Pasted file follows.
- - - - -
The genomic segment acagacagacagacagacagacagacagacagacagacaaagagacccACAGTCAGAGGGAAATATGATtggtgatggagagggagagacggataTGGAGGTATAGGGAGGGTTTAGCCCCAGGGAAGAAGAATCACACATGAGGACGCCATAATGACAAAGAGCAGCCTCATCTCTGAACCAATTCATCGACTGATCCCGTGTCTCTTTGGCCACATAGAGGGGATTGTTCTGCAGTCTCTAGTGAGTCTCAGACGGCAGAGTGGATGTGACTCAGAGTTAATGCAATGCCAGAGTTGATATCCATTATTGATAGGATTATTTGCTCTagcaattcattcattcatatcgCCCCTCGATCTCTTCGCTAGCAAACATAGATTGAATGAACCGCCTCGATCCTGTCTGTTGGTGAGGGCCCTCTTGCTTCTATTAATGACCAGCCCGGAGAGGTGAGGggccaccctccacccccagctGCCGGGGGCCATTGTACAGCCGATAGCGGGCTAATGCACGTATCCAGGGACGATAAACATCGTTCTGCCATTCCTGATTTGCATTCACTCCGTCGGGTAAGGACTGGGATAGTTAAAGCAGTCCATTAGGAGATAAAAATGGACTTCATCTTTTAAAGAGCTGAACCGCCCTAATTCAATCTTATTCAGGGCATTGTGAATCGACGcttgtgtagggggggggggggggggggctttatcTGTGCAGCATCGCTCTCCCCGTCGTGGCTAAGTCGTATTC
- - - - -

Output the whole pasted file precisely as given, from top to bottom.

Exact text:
The genomic segment acagacagacagacagacagacagacagacagacagacaaagagacccACAGTCAGAGGGAAATATGATtggtgatggagagggagagacggataTGGAGGTATAGGGAGGGTTTAGCCCCAGGGAAGAAGAATCACACATGAGGACGCCATAATGACAAAGAGCAGCCTCATCTCTGAACCAATTCATCGACTGATCCCGTGTCTCTTTGGCCACATAGAGGGGATTGTTCTGCAGTCTCTAGTGAGTCTCAGACGGCAGAGTGGATGTGACTCAGAGTTAATGCAATGCCAGAGTTGATATCCATTATTGATAGGATTATTTGCTCTagcaattcattcattcatatcgCCCCTCGATCTCTTCGCTAGCAAACATAGATTGAATGAACCGCCTCGATCCTGTCTGTTGGTGAGGGCCCTCTTGCTTCTATTAATGACCAGCCCGGAGAGGTGAGGggccaccctccacccccagctGCCGGGGGCCATTGTACAGCCGATAGCGGGCTAATGCACGTATCCAGGGACGATAAACATCGTTCTGCCATTCCTGATTTGCATTCACTCCGTCGGGTAAGGACTGGGATAGTTAAAGCAGTCCATTAGGAGATAAAAATGGACTTCATCTTTTAAAGAGCTGAACCGCCCTAATTCAATCTTATTCAGGGCATTGTGAATCGACGcttgtgtagggggggggggggggggggctttatcTGTGCAGCATCGCTCTCCCCGTCGTGGCTAAGTCGTATTC